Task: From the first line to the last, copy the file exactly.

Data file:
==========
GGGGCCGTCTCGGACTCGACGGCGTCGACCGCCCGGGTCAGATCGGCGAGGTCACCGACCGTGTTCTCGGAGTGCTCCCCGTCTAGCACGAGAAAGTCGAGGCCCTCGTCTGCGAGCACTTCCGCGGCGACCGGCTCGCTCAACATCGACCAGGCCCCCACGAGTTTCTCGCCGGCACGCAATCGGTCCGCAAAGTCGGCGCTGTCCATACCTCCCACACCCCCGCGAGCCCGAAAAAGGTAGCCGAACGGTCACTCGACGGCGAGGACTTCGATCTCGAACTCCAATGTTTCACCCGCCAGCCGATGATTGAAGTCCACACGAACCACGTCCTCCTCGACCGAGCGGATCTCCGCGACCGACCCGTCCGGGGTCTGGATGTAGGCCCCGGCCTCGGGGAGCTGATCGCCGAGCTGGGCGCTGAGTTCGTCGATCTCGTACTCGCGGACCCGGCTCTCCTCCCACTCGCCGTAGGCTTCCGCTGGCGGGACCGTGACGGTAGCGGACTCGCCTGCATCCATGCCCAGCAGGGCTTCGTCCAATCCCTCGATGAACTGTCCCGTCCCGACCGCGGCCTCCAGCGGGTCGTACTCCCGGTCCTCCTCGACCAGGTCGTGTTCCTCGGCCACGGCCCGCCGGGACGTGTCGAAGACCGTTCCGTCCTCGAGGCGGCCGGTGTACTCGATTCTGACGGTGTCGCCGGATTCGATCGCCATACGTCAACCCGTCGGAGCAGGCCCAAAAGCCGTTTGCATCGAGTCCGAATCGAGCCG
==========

GGGGCCGTCTCGGACTCGACGGCGTCGACCGCCCGGGTCAGATCGGCGAGGTCACCGACCGTGTTCTCGGAGTGCTCCCCGTCTAGCACGAGAAAGTCGAGGCCCTCGTCTGCGAGCACTTCCGCGGCGACCGGCTCGCTCAACATCGACCAGGCCCCCACGAGTTTCTCGCCGGCACGCAATCGGTCCGCAAAGTCGGCGCTGTCCATACCTCCCACACCCCCGCGAGCCCGAAAAAGGTAGCCGAACGGTCACTCGACGGCGAGGACTTCGATCTCGAACTCCAATGTTTCACCCGCCAGCCGATGATTGAAGTCCACACGAACCACGTCCTCCTCGACCGAGCGGATCTCCGCGACCGACCCGTCCGGGGTCTGGATGTAGGCCCCGGCCTCGGGGAGCTGATCGCCGAGCTGGGCGCTGAGTTCGTCGATCTCGTACTCGCGGACCCGGCTCTCCTCCCACTCGCCGTAGGCTTCCGCTGGCGGGACCGTGACGGTAGCGGACTCGCCTGCATCCATGCCCAGCAGGGCTTCGTCCAATCCCTCGATGAACTGTCCCGTCCCGACCGCGGCCTCCAGCGGGTCGTACTCCCGGTCCTCCTCGACCAGGTCGTGTTCCTCGGCCACGGCCCGCCGGGACGTGTCGAAGACCGTTCCGTCCTCGAGGCGGCCGGTGTACTCGATTCTGACGGTGTCGCCGGATTCGATCGCCATACGTCAACCCGTCGGAGCAGGCCCAAAAGCCGTTTGCATCGAGTCCGAATCGAGCCG